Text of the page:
In its report, the group says the dredging vessel is involved in seabed quarrying in Cavite to fulfill several dump-and-fill projects in Manila Bay, particularly for the airport reclamation project in Bulacan. 

It condemns the act saying it is "a proof that Marcos Jr's suspension order on reclamation is a sham, especially with the absence of an official Executive Order." — Rosette Adel

May 16, 2022 - 8:58am

The Manila Baywalk Dolomite Beach will be reopened to the public on May 20, the Department of Environment and Natural Resources announces.

June 7, 2021 - 2:18pm

A fishers' group slams the Department of Environment and Natural Resources for issuing an environmental compliance certificate to a reclamation project in Bulacan.

The DENR has granted San Miguel Corp. a permit for its P700-billion aerotropolis project that would cover over 2,500 hectares of Manila Bay.

Pamalakaya says the aerotropolis project is "on the opposite track" of the Manila Bay rehabilitation program.

“Reclamation defeats the purpose of rehabilitation as it endangers vital marine resources that keep Manila Bay abundant and biodiverse," Pamalakaya chair Fernando Hicap says.

November 20, 2020 - 1:03pm

Akbayan is calling on the original parties in the 2008 environmental protection case over Manila Bay to join them in questioning the Department of the Environment and Natural Resources' dolomite beach project.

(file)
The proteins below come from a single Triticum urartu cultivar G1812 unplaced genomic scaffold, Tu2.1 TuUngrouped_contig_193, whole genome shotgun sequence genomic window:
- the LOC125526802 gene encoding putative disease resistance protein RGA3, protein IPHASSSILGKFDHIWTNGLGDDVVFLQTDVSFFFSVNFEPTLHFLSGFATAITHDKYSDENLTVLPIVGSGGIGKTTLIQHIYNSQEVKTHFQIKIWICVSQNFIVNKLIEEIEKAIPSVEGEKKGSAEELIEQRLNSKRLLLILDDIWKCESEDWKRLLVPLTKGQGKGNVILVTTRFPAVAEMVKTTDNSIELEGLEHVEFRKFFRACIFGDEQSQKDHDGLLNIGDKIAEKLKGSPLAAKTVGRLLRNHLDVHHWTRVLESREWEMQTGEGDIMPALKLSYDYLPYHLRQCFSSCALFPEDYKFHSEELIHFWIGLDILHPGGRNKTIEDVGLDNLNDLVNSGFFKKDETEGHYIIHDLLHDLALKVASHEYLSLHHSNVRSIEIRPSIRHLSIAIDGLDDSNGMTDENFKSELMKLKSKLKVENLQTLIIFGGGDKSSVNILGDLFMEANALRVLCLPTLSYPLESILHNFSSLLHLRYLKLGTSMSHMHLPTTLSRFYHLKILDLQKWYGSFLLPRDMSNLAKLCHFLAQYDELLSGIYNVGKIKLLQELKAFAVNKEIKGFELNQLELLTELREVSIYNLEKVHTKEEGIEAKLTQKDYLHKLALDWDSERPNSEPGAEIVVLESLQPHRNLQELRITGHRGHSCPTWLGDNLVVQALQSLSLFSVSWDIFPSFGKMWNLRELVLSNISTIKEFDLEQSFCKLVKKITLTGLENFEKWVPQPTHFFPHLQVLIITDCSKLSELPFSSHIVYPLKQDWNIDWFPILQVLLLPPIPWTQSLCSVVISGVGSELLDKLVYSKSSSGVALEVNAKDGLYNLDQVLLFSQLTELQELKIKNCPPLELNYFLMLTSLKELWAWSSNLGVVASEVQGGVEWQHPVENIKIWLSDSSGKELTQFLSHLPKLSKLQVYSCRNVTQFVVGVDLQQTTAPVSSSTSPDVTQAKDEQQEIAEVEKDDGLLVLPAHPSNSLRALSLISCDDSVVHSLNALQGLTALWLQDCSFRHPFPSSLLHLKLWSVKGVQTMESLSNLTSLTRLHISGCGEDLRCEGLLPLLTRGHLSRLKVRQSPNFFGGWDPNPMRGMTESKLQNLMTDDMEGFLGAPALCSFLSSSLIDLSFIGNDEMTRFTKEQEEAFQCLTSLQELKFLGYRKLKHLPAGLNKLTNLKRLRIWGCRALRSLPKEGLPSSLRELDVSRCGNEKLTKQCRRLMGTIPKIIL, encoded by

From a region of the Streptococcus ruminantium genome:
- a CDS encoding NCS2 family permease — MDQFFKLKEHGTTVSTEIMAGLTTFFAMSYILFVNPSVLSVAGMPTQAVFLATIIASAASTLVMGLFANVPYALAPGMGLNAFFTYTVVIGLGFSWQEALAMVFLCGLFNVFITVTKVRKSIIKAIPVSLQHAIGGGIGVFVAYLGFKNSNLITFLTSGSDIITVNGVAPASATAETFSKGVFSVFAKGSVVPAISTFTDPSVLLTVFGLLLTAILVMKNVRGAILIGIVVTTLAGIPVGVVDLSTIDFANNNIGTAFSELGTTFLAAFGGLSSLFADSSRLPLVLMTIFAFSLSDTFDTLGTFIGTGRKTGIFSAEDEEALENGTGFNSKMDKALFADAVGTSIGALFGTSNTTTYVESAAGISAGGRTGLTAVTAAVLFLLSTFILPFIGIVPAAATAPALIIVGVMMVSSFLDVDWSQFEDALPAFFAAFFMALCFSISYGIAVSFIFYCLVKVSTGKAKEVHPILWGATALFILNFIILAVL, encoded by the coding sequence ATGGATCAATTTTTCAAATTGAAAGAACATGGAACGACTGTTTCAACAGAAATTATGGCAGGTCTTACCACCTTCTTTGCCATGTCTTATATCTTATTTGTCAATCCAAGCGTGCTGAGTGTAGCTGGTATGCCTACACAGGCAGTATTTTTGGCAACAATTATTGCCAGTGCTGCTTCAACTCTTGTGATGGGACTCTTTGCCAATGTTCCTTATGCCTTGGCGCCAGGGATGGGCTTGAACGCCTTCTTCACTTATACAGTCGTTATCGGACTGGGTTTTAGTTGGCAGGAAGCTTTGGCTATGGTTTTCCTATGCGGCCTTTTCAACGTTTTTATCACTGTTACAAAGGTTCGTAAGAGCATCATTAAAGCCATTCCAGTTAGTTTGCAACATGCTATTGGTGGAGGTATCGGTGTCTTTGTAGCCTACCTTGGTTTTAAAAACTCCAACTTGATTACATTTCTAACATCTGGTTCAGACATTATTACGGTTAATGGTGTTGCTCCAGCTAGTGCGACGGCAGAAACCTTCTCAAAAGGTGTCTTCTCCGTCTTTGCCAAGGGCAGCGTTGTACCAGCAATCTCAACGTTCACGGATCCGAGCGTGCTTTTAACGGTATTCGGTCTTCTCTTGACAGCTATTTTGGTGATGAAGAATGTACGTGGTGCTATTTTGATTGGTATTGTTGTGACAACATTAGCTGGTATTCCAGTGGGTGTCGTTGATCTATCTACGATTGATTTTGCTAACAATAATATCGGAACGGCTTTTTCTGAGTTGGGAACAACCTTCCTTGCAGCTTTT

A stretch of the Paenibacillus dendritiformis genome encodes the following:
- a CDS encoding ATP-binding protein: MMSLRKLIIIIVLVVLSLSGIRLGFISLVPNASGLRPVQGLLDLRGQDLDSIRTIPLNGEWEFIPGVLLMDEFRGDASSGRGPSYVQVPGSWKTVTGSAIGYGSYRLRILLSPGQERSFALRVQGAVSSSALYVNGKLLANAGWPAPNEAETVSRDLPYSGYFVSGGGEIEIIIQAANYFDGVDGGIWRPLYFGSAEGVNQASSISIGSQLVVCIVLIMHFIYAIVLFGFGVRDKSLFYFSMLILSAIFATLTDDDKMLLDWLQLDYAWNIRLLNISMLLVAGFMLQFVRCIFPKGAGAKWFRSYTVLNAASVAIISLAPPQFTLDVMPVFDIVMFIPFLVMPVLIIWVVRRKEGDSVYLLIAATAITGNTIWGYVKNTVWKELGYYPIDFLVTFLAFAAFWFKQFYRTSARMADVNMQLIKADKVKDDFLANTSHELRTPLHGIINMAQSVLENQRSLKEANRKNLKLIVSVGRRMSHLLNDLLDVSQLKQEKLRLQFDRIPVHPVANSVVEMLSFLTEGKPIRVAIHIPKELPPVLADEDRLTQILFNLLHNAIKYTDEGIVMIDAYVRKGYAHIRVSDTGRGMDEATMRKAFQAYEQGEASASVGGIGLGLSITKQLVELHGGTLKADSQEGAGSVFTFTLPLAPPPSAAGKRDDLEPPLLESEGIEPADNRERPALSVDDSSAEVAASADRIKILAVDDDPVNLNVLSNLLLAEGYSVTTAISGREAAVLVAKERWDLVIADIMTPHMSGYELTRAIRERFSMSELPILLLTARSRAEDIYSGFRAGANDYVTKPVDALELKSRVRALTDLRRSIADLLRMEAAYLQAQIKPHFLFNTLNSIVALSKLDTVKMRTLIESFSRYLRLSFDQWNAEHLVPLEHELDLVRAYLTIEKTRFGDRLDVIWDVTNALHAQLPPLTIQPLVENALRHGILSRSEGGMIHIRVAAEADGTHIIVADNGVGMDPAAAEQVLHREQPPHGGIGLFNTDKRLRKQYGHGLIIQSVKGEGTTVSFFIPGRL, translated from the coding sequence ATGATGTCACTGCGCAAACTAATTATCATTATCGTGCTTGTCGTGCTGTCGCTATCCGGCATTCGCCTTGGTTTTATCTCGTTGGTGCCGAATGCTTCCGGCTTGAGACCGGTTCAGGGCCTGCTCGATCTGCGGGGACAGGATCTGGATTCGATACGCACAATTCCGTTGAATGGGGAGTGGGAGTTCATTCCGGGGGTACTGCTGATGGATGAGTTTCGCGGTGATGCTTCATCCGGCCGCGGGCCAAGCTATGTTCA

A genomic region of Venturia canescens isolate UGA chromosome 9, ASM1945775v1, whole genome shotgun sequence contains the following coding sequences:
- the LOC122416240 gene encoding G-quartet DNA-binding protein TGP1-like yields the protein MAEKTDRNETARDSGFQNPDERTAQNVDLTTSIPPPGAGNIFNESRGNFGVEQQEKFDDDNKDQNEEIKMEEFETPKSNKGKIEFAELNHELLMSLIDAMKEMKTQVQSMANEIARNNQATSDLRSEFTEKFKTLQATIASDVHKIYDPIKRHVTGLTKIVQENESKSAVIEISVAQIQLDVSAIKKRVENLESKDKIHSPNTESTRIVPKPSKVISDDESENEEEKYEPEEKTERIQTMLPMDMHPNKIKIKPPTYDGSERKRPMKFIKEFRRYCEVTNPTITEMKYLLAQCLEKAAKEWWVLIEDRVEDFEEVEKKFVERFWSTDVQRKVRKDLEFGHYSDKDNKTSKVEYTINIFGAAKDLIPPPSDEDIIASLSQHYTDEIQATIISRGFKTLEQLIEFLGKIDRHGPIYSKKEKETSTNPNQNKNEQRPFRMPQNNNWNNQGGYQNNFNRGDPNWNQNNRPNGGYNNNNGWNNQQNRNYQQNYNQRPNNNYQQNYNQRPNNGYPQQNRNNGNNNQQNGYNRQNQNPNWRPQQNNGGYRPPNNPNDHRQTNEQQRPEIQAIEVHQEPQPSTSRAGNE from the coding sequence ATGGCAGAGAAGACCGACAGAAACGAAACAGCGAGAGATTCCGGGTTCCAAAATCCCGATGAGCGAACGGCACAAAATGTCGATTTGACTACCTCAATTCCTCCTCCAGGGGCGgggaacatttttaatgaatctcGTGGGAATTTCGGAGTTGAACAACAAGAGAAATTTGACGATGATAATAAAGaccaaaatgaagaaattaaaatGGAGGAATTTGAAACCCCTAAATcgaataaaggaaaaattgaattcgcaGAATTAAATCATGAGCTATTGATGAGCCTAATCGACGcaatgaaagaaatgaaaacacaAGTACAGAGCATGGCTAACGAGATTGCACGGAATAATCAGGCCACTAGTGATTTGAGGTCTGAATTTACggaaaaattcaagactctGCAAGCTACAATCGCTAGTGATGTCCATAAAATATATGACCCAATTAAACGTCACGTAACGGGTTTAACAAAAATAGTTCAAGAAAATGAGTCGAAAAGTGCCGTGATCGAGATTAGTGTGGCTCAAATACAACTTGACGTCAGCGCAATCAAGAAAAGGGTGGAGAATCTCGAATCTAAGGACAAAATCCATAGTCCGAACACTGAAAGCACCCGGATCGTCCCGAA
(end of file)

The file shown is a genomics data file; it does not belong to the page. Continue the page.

The party does this in a statement after the Supreme Court denied its motion to intervene in the case, adding the court "has taken, quite sadly, a hands-off approach on an issue of transcendental importance."

It adds: "Even the high tribunal's statement that it found no violation of its continuing Mandamus is discouraging. It limited its findings to the reports submitted by the DENR on its specific directive to clean the waters of the bay and perform maintenance measures." 

"It failed to include in its assessment the DENR's dumping of fake sand as a polluting act violative of its order."

October 30, 2020 - 1:18pm

Akbayan party-list will hold a "bicycle action" on November 3 "coinciding with the Supreme Court's en banc session to deliberate on the petition Akbayan filed on the dumping of dolomite sand along Manila Bay."

Bikers will meet at Plaza Salamanca in the morning and head to the Supreme Court gates in Padre Faura.

In its announcement, Akbayan says it is calling for the SC to "hold the Department of Environment and Natural Resources in contempt for dumping fake white sand in Manila Bay, which is in violation of the court's continuing Mandamus on the area, as well to save Manila Bay the right way."